Metabolic pathways of glucose utilization have been investigated in a human colon adenocarcinoma cell line (HT29) using carbon‐13 Nuclear Magnetic Resonance spectroscopy. HT29 cells were adapted to grow on a polystyrene beaded microcarrier and were perfused when attached to the beads in a specially designed NMR cell. Abnormalities in carbohydrate metabolism already observed in several cancer cells were studied in HT29 cells fed with (I‐13C)‐enriched glucose. The cells were first perfused with a glucose‐free medium for 2 hr in order to deplete the intracellular store of glycogen, and they were subsequently perfused with a medium containing enriched glucose at an initial concentration of 5.5 mM. Sequential 13C‐NMR spectra, recorded at 100.5 MHz (5 min accumulation), show that HT29 cells were able to utilize glucose through the glycolytic pathway while storing glucose as glycogen (glucose was utilized at a rate of 3.9 μmol/mg protein/hr). The glycolytic activity determined by the amount of lactic acid produced was 4.6 μM/mg protein/hr, corresponding to the formation of 1.2 lactic acid per glucose molecule. Glycogen accumulation corresponded to 16 μg/mg of protein. Treatment of HT29 with 10 nM vasoactive intestinal peptide (VIP) induced a transient decrease in the level of labelled glycogen to 50% of the initial value. Control level was recovered 12 min after VIP loading.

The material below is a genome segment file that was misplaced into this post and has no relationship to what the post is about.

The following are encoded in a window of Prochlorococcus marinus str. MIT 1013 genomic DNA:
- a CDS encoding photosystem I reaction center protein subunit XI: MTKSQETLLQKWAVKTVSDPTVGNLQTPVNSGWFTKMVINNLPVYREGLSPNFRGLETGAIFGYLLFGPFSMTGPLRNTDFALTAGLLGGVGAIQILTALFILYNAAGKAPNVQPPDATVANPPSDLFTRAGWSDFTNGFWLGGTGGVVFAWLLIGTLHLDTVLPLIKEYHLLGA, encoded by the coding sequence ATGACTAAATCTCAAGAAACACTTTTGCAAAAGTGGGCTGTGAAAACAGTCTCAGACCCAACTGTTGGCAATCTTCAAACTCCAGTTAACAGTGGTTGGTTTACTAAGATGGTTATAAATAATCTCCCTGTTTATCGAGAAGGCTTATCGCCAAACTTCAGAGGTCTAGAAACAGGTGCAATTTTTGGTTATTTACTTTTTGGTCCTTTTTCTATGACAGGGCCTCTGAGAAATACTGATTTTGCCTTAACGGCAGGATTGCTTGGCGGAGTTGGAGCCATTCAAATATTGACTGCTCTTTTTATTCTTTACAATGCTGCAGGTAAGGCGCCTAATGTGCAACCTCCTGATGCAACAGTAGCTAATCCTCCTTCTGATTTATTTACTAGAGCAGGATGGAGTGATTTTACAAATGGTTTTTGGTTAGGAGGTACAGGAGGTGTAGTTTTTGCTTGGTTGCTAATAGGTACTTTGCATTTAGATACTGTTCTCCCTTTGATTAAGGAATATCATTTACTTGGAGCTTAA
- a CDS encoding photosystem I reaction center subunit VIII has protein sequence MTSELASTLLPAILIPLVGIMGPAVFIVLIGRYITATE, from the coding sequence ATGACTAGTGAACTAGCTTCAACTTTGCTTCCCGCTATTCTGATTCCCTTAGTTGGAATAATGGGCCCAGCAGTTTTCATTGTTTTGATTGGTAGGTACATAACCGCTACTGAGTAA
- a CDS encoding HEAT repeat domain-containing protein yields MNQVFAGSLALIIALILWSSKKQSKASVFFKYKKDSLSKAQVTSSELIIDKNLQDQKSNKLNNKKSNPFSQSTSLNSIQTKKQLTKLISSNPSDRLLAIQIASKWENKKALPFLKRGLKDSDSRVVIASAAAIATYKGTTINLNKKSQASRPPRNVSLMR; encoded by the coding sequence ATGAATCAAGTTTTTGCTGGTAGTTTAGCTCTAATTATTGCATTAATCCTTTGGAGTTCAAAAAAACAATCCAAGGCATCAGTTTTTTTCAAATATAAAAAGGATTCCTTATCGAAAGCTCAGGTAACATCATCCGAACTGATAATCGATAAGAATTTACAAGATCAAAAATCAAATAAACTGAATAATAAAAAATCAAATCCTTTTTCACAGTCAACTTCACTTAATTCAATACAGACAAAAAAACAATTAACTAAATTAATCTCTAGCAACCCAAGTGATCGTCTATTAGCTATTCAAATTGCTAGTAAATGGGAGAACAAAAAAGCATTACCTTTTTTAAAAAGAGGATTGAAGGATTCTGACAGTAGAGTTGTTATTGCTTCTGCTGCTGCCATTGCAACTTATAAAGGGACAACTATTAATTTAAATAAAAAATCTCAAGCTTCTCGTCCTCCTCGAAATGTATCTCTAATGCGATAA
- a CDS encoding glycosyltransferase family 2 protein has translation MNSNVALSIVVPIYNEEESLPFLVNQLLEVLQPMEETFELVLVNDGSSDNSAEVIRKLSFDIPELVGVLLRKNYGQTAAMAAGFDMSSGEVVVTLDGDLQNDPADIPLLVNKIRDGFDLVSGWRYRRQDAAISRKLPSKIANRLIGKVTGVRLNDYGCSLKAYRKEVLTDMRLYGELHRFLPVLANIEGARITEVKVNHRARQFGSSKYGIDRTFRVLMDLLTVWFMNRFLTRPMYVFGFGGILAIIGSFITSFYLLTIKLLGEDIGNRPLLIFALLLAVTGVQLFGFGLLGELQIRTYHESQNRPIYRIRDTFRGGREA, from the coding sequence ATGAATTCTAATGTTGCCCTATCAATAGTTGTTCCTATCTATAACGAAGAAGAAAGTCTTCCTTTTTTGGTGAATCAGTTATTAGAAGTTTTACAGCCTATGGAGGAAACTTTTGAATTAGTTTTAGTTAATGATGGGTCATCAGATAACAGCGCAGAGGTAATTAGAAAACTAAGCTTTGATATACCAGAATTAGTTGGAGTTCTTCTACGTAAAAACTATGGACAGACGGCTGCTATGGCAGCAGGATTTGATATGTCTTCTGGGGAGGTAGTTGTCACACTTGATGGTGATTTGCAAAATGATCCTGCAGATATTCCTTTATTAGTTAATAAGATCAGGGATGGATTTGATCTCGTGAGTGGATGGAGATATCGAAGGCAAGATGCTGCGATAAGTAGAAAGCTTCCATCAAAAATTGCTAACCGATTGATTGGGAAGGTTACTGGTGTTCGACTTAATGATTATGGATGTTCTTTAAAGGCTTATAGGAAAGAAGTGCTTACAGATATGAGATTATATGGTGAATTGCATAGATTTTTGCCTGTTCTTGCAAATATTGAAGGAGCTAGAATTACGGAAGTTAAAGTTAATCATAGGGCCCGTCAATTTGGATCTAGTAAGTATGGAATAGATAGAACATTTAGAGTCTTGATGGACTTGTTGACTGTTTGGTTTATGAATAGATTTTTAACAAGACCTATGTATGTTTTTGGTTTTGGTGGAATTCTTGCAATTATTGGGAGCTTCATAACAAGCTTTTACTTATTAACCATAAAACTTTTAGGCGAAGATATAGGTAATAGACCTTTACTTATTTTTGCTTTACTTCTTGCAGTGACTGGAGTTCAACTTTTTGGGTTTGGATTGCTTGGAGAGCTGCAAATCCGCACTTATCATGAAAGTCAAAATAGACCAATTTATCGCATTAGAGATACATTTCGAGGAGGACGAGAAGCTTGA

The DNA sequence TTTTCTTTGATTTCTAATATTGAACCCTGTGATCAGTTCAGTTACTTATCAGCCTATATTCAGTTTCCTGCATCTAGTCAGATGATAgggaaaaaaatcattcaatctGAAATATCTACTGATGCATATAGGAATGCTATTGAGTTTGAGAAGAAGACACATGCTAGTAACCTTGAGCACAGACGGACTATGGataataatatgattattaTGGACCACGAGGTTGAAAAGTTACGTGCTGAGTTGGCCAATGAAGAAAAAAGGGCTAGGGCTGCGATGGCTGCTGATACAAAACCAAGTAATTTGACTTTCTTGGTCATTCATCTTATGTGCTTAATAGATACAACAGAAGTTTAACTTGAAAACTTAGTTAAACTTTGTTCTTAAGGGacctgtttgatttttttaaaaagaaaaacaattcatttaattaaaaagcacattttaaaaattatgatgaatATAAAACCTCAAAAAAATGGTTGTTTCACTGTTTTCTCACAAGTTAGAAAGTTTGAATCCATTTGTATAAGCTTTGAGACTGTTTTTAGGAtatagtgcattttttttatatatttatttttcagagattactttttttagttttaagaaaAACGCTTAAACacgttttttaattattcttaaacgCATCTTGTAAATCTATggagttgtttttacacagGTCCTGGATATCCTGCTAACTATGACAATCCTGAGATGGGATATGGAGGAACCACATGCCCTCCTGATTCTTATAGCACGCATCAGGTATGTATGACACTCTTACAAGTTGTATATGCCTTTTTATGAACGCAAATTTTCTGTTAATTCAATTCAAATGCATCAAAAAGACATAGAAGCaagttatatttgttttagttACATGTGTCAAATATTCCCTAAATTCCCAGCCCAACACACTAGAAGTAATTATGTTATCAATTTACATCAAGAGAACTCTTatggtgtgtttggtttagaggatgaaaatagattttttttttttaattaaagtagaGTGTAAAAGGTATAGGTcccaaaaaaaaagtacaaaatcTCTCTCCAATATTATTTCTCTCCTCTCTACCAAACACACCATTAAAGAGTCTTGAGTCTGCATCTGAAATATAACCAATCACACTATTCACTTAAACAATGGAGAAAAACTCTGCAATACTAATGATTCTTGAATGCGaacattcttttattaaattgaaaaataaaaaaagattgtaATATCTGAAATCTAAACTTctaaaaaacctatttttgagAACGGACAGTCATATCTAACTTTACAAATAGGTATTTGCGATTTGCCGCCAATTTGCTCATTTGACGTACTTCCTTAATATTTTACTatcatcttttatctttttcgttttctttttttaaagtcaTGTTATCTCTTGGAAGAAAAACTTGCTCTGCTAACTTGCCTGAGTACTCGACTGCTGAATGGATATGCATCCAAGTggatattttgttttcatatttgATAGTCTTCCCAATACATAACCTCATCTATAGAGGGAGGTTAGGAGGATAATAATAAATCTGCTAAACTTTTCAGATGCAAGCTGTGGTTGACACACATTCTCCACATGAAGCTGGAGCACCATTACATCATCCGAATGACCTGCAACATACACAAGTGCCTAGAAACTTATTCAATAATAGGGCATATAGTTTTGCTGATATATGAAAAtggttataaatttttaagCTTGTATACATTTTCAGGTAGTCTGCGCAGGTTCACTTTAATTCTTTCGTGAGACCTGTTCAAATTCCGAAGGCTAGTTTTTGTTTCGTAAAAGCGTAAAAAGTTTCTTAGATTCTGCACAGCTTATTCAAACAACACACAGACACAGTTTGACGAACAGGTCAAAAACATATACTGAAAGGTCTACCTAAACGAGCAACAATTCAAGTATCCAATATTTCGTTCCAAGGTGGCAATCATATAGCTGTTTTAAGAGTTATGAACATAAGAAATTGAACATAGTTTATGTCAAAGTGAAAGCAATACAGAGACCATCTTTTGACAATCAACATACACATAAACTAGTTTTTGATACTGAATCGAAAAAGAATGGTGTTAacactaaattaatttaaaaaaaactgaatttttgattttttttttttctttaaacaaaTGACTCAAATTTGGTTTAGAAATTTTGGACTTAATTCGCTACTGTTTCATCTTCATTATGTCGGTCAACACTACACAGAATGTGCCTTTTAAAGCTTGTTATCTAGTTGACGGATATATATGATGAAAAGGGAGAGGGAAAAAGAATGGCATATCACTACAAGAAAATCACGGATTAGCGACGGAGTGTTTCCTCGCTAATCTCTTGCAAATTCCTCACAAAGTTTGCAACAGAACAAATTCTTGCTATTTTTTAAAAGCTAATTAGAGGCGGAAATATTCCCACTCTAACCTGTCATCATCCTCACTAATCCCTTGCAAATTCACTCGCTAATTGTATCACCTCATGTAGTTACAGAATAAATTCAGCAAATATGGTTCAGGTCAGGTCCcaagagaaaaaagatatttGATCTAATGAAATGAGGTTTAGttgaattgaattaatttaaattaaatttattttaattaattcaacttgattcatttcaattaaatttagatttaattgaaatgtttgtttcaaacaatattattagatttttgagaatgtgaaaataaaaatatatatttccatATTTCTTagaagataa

ASJC Scopus subject areas
- Cancer Research